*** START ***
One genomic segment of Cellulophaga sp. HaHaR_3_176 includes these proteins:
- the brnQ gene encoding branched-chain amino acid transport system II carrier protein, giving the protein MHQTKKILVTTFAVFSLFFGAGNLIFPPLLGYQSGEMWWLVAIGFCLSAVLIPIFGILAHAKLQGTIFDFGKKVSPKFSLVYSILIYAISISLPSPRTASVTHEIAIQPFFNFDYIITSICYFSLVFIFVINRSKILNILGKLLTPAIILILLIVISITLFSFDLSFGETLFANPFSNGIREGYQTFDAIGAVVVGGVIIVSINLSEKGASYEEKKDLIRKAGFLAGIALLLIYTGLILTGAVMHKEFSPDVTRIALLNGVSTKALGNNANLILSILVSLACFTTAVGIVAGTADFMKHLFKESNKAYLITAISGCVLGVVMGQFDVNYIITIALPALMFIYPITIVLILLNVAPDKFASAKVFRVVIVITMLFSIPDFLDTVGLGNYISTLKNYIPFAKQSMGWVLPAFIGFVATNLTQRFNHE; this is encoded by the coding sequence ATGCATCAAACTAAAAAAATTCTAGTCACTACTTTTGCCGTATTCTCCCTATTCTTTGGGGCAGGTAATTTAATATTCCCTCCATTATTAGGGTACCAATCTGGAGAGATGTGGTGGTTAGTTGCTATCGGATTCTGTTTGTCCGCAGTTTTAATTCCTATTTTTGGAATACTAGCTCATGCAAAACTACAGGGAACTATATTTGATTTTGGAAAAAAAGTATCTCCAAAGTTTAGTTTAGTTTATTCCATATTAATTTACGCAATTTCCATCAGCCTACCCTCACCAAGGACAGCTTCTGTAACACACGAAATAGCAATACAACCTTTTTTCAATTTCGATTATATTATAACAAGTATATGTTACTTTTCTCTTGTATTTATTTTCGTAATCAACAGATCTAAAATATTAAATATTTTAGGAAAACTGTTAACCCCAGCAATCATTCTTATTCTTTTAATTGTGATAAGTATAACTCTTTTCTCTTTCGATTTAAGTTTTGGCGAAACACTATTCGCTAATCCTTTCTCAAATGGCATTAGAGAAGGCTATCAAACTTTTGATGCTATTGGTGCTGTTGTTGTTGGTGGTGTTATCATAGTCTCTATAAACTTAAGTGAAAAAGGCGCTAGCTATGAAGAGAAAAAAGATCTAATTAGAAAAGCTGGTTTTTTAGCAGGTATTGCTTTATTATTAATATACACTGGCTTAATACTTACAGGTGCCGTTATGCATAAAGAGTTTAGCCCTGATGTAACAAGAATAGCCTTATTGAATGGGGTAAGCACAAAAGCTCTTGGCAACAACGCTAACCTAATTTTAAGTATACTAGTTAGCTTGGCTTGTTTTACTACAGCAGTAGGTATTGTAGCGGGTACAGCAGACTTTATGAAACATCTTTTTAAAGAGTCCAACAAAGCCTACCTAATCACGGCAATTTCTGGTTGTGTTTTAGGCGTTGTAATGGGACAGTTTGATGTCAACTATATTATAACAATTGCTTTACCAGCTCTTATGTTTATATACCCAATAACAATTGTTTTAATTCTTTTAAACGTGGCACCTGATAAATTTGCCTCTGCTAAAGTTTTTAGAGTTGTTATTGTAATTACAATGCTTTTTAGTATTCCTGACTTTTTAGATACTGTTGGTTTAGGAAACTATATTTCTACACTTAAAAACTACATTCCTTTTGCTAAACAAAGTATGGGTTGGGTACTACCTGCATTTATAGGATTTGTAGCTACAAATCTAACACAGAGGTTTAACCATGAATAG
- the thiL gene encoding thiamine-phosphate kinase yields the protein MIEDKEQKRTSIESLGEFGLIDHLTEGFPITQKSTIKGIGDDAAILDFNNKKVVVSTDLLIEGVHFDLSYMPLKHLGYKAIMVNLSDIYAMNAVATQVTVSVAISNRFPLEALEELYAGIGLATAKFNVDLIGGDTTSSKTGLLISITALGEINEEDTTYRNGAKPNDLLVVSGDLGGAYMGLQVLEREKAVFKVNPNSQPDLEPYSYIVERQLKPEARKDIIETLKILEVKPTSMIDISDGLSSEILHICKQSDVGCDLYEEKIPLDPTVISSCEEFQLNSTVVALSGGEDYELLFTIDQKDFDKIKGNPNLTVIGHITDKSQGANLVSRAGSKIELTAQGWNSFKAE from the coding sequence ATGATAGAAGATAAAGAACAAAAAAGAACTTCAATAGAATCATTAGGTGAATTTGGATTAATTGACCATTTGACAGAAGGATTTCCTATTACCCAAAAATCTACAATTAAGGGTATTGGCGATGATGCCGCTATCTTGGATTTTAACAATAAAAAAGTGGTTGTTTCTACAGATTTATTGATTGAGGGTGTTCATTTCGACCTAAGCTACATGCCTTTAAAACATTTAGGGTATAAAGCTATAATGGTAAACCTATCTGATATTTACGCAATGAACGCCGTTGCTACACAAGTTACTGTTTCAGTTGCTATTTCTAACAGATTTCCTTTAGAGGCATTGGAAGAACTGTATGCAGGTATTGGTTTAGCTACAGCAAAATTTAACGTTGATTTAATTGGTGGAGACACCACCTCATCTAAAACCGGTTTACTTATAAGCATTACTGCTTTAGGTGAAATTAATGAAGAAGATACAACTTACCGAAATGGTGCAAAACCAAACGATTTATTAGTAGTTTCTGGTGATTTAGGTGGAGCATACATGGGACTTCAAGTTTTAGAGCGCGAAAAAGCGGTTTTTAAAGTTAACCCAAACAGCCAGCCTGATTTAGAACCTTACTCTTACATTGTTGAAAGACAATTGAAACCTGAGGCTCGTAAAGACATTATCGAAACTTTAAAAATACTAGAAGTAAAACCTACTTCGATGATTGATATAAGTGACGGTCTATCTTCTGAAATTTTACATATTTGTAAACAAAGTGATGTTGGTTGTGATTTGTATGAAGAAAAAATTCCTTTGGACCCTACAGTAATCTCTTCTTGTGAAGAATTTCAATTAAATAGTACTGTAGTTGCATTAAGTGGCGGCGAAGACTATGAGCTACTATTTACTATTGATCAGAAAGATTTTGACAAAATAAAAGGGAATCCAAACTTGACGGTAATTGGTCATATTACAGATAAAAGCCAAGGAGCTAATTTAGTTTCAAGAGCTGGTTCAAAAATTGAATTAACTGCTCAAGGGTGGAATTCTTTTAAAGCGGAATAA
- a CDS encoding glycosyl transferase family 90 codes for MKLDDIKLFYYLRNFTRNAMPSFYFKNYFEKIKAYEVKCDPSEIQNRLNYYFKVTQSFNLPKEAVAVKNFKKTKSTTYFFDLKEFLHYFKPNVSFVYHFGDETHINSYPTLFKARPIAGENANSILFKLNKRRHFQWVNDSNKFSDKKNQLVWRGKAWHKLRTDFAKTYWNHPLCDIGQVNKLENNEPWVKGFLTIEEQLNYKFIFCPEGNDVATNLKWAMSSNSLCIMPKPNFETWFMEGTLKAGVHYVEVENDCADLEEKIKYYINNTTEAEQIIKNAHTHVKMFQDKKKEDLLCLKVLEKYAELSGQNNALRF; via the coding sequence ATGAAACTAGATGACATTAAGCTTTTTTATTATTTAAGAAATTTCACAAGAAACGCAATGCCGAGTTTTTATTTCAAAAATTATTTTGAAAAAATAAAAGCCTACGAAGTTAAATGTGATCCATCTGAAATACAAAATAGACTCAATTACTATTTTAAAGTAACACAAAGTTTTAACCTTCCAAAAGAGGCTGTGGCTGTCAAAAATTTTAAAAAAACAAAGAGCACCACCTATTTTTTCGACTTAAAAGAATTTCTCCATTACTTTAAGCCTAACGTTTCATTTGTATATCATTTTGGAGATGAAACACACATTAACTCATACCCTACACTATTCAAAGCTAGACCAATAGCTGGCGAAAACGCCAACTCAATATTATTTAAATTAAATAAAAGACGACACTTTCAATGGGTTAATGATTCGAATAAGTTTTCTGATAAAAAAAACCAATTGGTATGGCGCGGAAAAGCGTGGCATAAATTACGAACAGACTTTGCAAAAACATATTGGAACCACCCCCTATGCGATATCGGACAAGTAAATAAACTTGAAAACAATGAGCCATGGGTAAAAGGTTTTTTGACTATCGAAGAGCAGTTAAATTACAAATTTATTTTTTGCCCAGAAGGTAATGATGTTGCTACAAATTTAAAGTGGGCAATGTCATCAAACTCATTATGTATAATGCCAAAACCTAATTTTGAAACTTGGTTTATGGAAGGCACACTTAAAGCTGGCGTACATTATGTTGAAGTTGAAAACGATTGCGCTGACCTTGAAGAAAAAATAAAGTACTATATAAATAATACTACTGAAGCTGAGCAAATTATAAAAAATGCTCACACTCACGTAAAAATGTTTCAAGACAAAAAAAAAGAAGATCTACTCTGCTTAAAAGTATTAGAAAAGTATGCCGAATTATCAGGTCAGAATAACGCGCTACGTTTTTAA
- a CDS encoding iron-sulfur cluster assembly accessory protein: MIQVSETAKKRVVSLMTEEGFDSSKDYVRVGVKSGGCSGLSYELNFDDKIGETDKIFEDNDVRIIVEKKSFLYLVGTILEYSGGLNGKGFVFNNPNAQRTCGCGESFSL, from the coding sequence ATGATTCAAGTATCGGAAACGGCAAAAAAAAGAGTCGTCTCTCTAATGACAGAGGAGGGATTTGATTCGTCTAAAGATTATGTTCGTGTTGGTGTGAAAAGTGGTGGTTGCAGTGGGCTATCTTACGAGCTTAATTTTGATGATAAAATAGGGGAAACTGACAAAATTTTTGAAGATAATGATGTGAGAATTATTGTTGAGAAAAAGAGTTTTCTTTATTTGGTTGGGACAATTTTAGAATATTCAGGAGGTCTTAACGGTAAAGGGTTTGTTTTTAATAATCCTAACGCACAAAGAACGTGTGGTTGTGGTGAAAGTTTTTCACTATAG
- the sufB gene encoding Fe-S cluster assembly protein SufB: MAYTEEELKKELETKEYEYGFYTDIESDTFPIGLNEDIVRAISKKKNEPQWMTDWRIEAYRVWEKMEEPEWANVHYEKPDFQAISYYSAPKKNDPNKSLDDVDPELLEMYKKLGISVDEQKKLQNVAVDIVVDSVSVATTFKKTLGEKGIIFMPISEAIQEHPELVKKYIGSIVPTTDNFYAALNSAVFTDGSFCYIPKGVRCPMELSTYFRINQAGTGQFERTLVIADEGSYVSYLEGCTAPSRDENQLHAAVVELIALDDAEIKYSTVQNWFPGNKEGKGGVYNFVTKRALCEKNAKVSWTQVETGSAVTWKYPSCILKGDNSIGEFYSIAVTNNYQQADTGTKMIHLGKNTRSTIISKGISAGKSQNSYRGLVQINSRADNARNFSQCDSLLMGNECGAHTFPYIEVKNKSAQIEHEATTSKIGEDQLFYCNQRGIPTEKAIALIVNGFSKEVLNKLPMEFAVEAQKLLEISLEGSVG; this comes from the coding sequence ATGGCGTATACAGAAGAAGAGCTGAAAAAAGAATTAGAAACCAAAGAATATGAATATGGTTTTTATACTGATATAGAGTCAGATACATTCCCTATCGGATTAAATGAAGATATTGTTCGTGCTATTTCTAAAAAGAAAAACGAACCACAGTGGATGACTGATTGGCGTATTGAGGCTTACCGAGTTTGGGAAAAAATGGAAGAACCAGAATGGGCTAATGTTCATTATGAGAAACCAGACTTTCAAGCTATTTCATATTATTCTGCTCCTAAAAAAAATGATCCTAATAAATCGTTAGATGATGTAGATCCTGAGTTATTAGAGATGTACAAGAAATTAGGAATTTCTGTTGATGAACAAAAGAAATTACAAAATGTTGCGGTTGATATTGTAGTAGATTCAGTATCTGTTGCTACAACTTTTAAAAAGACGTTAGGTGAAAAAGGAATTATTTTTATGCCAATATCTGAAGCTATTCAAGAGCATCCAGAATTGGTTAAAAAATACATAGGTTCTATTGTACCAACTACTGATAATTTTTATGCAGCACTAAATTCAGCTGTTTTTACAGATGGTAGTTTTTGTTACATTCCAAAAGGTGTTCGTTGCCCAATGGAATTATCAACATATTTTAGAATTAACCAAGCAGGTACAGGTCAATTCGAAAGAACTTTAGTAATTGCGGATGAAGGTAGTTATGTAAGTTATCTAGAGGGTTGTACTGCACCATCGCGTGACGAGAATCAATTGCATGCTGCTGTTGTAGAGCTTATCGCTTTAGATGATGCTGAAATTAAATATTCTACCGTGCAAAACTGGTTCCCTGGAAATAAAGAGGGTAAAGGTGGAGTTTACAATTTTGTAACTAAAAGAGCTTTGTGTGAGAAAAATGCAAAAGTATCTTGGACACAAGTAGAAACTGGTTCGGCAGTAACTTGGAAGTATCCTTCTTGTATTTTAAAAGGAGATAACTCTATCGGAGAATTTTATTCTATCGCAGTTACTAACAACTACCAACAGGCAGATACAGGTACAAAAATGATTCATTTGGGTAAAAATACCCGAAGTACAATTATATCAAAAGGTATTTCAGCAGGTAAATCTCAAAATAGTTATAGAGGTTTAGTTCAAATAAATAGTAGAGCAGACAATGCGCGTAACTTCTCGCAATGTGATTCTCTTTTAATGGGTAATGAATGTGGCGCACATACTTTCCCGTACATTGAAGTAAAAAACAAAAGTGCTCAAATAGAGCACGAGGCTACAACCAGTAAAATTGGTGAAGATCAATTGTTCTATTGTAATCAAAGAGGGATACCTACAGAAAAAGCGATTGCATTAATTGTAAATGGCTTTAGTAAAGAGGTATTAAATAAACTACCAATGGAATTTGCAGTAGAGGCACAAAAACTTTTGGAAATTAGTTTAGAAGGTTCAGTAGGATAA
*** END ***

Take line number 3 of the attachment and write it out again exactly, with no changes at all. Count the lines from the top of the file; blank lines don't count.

- the thiL gene encoding thiamine-phosphate kinase yields the protein MIEDKEQKRTSIESLGEFGLIDHLTEGFPITQKSTIKGIGDDAAILDFNNKKVVVSTDLLIEGVHFDLSYMPLKHLGYKAIMVNLSDIYAMNAVATQVTVSVAISNRFPLEALEELYAGIGLATAKFNVDLIGGDTTSSKTGLLISITALGEINEEDTTYRNGAKPNDLLVVSGDLGGAYMGLQVLEREKAVFKVNPNSQPDLEPYSYIVERQLKPEARKDIIETLKILEVKPTSMIDISDGLSSEILHICKQSDVGCDLYEEKIPLDPTVISSCEEFQLNSTVVALSGGEDYELLFTIDQKDFDKIKGNPNLTVIGHITDKSQGANLVSRAGSKIELTAQGWNSFKAE from the coding sequence ATGATAGAAGATAAAGAACAAAAAAGAACTTCAATAGAATCATTAGGTGAATTTGGATTAATTGACCATTTGACAGAAGGATTTCCTATTACCCAAAAATCTACAATTAAGGGTATTGGCGATGATGCCGCTATCTTGGATTTTAACAATAAAAAAGTGGTTGTTTCTACAGATTTATTGATTGAGGGTGTTCATTTCGACCTAAGCTACATGCCTTTAAAACATTTAGGGTATAAAGCTATAATGGTAAACCTATCTGATATTTACGCAATGAACGCCGTTGCTACACAAGTTACTGTTTCAGTTGCTATTTCTAACAGATTTCCTTTAGAGGCATTGGAAGAACTGTATGCAGGTATTGGTTTAGCTACAGCAAAATTTAACGTTGATTTAATTGGTGGAGACACCACCTCATCTAAAACCGGTTTACTTATAAGCATTACTGCTTTAGGTGAAATTAATGAAGAAGATACAACTTACCGAAATGGTGCAAAACCAAACGATTTATTAGTAGTTTCTGGTGATTTAGGTGGAGCATACATGGGACTTCAAGTTTTAGAGCGCGAAAAAGCGGTTTTTAAAGTTAACCCAAACAGCCAGCCTGATTTAGAACCTTACTCTTACATTGTTGAAAGACAATTGAAACCTGAGGCTCGTAAAGACATTATCGAAACTTTAAAAATACTAGAAGTAAAACCTACTTCGATGATTGATATAAGTGACGGTCTATCTTCTGAAATTTTACATATTTGTAAACAAAGTGATGTTGGTTGTGATTTGTATGAAGAAAAAATTCCTTTGGACCCTACAGTAATCTCTTCTTGTGAAGAATTTCAATTAAATAGTACTGTAGTTGCATTAAGTGGCGGCGAAGACTATGAGCTACTATTTACTATTGATCAGAAAGATTTTGACAAAATAAAAGGGAATCCAAACTTGACGGTAATTGGTCATATTACAGATAAAAGCCAAGGAGCTAATTTAGTTTCAAGAGCTGGTTCAAAAATTGAATTAACTGCTCAAGGGTGGAATTCTTTTAAAGCGGAATAA